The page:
24/06/2010 - 00:00

Hospital works drive construction sector

24/06/2010 - 00:00


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IT is without a doubt the largest construction site in metropolitan Perth, sprawling over an area three times the size of Subiaco Oval.

Hospital works drive construction sector

IT is without a doubt the largest construction site in metropolitan Perth, sprawling over an area three times the size of Subiaco Oval.

Five cranes loom over the Brookfield Multiplex-managed site, while a plethora of bulldozers, graders, diggers and other earthmoving equipment kick up dust around the main hospital building, which is slowly rising out of the ground between the Kwinana Freeway and Murdoch Drive.

When complete, the Fiona Stanley Hospital will comprise enough floor space to take up 130 storeys in a high-rise tower on a conventional inner-city block.

But at the moment, the 350-strong workforce at the hospital is only a fraction of the 1,500 workers who will be constructing the hospital during the next three years.

Nonetheless, the $1.76 billion Fiona Stanley Hospital and $255 million State Rehabilitation Centre are poignant reminders that, in construction circles, public sector work is currently king and undoubtedly the crown jewel of government work is hospital infrastructure.

Master Builders Australia WA executive director Michael McLean said this was not about to change, with hospitals and other health infrastructure works continuing as the major driver of construction work for the foreseeable future.

“In the future, with an ageing population and additional demands on our health budget, we see that the building industry can only stand to gain from that sector,” Mr McLean told WA Business News.

“It may only be a small segment of the industry, but at the moment it’s a healthy addition to the portfolio.”

Brookfield Multiplex director of construction and development Chris Palandri agreed, saying that the future for major construction jobs in WA was in the health sector.

“For the past three or four years, as a builder we have been relying on the private sector, and a lot of the development has been taking place in the city,” Mr Palandri said.

“A lot of office towers, some residential buildings and the like, but moving forward we’ll be more focused on public sector works.

“Fiona Stanley is a prime example of that; if you look at our major projects, three are private sector projects – Claremont Quarter Stage Two, City Square and Leighton Beach – but they are all coming to an end, not shortly, but they are under construction and under way.”

According to Mr Palandri, it’s not only the Fiona Stanley Hospital that has put health infrastructure in the driving seat of construction demand.

“Health is a big area, and there are other opportunities around including the Midland Hospital, and the government is also tendering the Albany Hospital at the moment,” Mr Palandri said.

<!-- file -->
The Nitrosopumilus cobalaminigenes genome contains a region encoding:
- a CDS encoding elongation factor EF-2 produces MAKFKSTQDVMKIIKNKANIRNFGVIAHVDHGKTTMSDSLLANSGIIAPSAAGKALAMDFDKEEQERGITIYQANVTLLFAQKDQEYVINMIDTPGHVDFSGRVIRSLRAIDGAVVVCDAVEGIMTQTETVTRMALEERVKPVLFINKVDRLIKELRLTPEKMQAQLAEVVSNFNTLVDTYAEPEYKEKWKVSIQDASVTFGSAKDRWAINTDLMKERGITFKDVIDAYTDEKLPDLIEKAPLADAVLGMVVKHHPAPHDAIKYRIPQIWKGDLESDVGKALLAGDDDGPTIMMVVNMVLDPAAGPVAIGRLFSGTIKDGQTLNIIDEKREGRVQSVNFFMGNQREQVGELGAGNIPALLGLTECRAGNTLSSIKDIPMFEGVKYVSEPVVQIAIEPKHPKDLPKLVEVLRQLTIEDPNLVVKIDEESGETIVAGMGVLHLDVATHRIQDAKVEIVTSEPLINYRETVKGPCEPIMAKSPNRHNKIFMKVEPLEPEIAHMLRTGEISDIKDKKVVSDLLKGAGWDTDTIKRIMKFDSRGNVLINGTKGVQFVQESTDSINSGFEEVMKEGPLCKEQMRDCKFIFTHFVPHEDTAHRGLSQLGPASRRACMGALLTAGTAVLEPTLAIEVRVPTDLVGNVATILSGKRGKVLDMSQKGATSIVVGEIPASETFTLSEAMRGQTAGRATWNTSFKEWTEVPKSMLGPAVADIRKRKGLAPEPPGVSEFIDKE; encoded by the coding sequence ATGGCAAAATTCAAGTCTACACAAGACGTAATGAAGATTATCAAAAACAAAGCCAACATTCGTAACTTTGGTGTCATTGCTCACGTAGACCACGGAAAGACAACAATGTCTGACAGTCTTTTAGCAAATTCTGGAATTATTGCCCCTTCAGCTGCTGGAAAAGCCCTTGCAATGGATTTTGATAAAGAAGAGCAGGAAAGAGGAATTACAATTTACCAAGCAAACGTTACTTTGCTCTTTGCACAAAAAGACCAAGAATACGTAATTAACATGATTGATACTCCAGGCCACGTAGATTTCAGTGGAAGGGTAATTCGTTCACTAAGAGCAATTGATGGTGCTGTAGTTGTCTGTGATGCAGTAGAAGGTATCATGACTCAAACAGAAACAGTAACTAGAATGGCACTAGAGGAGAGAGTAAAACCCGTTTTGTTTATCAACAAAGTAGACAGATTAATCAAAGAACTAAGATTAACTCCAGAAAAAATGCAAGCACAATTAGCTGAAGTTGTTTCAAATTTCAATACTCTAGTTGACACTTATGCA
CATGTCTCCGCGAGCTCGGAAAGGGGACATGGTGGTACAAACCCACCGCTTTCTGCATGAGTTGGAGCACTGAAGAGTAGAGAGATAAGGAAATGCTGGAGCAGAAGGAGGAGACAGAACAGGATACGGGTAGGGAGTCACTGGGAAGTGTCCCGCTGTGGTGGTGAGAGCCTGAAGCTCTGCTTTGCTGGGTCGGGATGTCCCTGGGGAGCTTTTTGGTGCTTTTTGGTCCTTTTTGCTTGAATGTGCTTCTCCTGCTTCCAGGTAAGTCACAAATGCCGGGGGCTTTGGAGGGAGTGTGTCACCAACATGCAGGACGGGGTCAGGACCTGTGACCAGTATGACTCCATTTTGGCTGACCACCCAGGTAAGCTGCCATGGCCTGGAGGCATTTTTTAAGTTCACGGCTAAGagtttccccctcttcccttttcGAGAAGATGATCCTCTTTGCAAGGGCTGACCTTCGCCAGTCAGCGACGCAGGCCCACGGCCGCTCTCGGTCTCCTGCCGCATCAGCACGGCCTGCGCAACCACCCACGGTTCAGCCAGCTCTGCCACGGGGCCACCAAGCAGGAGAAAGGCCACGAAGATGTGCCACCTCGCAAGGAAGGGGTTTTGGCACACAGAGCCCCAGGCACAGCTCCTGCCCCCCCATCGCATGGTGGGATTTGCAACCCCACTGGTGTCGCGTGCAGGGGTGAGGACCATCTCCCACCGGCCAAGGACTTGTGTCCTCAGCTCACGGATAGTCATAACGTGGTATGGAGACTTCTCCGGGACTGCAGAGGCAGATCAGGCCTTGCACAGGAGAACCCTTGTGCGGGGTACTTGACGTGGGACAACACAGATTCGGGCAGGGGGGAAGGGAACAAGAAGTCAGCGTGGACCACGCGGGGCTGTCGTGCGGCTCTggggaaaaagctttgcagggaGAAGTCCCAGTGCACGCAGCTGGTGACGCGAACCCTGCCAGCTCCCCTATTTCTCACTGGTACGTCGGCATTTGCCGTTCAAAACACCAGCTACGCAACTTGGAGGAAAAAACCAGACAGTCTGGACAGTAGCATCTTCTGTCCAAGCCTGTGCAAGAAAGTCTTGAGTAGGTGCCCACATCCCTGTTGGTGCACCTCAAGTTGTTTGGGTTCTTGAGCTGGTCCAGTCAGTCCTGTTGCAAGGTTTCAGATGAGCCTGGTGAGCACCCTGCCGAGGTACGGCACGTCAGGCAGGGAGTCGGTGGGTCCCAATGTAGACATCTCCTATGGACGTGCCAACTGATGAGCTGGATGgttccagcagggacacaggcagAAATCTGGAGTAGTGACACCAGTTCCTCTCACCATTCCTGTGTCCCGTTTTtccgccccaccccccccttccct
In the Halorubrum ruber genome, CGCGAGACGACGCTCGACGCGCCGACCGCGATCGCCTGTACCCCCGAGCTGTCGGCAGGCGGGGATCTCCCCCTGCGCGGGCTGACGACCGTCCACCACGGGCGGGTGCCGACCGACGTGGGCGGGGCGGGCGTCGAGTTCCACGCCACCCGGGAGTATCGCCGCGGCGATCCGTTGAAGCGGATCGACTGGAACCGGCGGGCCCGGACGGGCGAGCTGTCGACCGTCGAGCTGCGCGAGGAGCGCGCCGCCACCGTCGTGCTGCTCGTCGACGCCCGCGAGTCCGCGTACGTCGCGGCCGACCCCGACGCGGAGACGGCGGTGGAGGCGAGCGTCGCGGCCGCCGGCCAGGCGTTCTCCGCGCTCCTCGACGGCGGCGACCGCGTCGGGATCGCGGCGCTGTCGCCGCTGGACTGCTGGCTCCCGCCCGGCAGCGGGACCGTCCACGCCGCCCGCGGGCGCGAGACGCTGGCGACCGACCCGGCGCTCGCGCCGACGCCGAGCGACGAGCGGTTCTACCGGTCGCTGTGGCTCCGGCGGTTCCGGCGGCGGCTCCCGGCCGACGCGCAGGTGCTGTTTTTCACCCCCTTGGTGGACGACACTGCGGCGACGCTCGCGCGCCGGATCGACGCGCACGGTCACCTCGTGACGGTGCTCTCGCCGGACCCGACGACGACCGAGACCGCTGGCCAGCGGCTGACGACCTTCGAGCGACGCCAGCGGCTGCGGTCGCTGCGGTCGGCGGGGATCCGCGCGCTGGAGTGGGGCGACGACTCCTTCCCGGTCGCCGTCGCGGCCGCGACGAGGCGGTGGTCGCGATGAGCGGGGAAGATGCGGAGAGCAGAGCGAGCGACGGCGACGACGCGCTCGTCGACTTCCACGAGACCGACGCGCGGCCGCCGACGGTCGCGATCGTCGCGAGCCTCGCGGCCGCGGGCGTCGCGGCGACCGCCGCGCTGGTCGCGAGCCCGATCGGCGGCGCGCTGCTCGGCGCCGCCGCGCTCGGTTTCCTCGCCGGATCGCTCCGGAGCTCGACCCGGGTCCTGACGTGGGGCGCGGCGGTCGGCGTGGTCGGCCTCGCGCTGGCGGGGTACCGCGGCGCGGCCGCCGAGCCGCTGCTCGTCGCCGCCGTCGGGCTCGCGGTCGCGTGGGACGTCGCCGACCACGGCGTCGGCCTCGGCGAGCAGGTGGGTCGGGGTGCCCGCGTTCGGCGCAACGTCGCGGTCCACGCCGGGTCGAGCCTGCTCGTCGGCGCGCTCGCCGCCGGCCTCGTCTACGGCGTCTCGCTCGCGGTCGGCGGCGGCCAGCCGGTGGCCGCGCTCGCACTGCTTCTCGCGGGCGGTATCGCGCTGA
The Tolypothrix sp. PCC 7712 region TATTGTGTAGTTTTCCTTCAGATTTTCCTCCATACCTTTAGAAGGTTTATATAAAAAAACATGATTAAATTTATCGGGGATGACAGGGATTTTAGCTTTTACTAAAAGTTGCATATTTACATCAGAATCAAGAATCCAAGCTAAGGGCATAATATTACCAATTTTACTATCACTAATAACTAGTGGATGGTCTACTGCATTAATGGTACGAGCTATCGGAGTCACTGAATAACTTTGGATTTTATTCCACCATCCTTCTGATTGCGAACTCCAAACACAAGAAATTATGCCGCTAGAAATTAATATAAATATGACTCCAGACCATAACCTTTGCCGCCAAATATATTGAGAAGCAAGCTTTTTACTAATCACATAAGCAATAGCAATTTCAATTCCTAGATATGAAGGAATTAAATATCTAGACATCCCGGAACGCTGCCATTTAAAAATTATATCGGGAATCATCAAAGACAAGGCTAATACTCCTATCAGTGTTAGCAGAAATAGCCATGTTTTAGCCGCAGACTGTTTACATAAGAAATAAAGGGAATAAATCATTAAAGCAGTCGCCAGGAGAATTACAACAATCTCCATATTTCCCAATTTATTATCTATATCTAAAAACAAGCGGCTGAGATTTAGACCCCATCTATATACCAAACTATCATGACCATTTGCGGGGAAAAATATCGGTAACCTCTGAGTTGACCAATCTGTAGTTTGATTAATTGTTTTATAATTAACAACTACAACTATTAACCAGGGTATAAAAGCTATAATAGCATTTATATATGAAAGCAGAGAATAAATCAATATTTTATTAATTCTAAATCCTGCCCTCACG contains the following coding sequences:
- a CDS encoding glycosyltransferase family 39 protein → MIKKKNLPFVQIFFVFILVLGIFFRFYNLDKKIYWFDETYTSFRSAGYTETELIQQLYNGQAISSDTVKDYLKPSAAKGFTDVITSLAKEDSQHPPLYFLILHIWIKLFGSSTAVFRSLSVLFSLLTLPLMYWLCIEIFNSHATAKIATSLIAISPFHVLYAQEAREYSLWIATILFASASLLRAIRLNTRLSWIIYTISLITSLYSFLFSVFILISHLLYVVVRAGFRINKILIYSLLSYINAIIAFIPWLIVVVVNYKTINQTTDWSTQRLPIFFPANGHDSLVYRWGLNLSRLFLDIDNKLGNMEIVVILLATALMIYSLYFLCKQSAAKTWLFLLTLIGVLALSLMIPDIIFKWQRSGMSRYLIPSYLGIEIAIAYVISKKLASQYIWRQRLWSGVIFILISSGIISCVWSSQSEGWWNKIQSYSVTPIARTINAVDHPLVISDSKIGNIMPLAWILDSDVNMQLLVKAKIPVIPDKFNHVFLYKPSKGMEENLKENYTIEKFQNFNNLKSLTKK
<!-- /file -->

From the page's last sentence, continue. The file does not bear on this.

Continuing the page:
“That seems to be the biggest area that is getting focus at the moment.”

Other major hospital construction jobs include a new multi-storey carpark at QEII Medical Centre in Nedlands, which the government has just advertised for expressions of interest, and $108 million worth of new cancer and pathology facilities at QEII.

Both the cancer facility and the pathology centre are being built by BGC Constructions.

“Interestingly, most of those projects aren’t straight build projects; the car park for QEII, for example, is a build, own, operate and transfer contract, so there are consortiums getting together to deliver projects rather than the government developing its own projects,” Mr Palandri said.

“It will involve the private sector getting together to build, fund and then run projects for 20 or 30 years, then handing them back to the government.

“So in the public-private partnership space, the Treasury has been quite vocal in its desire to improve the infrastructure in Western Australia.

“PPPs have been very common in other states, particularly in Victoria, but less common in WA. That’s an area of growth, I would have thought.”

In the northern suburbs, national construction giant John Holland is well advanced in its construction of the $332 million Joondalup Health Campus.

The redevelopment of the Joondalup site will be undertaken in seven phases, with works expected to be complete by early 2013.

In the city, planning is also currently being undertaken for a 400-bed redevelopment of Royal Perth Hospital.

Elsewhere in the state, the $166 million Albany Hospital redevelopment is expected to be a hotly contested tender, as is the $55.8 million upgrade of Kalgoorlie Regional Hospital.

Expressions of interest are currently under consideration for a contractor to take on the first phase of the Albany Hospital development, while Cooper & Oxley Builders were appointed to complete the $2.7 million first phase of the Kalgoorlie Hospital upgrade in January.

In the state budget, $150 million was allocated for the rebuild of Nickol Bay Hospital in Karratha, while DORIC is well advanced in its construction of the $114 million Hedland Regional Resource Centre.

Probuild WA state director Eric Meyerowitz said his firm was responding to the large number of health-related construction work in the market by diversifying its operations.

“Health is going to be one serious field to watch,” Mr Meyerowitz said. “In anticipation of that we are having at look at opportunities to acquire a health-based engineering company.”


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